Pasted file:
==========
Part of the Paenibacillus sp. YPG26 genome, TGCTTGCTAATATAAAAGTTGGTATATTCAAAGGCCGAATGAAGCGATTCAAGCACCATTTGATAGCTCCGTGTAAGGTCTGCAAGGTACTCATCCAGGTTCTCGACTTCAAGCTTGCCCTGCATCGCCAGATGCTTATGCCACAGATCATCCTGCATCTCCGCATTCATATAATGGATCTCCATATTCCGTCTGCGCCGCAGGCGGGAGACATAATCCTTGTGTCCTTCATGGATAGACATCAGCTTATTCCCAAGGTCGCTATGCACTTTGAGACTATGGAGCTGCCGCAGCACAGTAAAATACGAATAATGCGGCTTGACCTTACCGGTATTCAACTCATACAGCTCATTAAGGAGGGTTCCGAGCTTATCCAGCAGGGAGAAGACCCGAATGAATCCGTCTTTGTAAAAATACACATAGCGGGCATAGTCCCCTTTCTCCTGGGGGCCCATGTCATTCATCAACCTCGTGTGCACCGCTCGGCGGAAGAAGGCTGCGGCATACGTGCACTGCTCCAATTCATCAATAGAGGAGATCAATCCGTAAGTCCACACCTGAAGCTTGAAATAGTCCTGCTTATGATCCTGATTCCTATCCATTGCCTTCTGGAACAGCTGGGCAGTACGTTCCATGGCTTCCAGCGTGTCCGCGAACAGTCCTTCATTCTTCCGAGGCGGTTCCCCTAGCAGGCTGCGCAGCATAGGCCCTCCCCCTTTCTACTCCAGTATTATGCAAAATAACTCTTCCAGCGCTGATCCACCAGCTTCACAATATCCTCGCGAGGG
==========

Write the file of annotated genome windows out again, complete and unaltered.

Part of the Paenibacillus sp. YPG26 genome, TGCTTGCTAATATAAAAGTTGGTATATTCAAAGGCCGAATGAAGCGATTCAAGCACCATTTGATAGCTCCGTGTAAGGTCTGCAAGGTACTCATCCAGGTTCTCGACTTCAAGCTTGCCCTGCATCGCCAGATGCTTATGCCACAGATCATCCTGCATCTCCGCATTCATATAATGGATCTCCATATTCCGTCTGCGCCGCAGGCGGGAGACATAATCCTTGTGTCCTTCATGGATAGACATCAGCTTATTCCCAAGGTCGCTATGCACTTTGAGACTATGGAGCTGCCGCAGCACAGTAAAATACGAATAATGCGGCTTGACCTTACCGGTATTCAACTCATACAGCTCATTAAGGAGGGTTCCGAGCTTATCCAGCAGGGAGAAGACCCGAATGAATCCGTCTTTGTAAAAATACACATAGCGGGCATAGTCCCCTTTCTCCTGGGGGCCCATGTCATTCATCAACCTCGTGTGCACCGCTCGGCGGAAGAAGGCTGCGGCATACGTGCACTGCTCCAATTCATCAATAGAGGAGATCAATCCGTAAGTCCACACCTGAAGCTTGAAATAGTCCTGCTTATGATCCTGATTCCTATCCATTGCCTTCTGGAACAGCTGGGCAGTACGTTCCATGGCTTCCAGCGTGTCCGCGAACAGTCCTTCATTCTTCCGAGGCGGTTCCCCTAGCAGGCTGCGCAGCATAGGCCCTCCCCCTTTCTACTCCAGTATTATGCAAAATAACTCTTCCAGCGCTGATCCACCAGCTTCACAATATCCTCGCGAGGG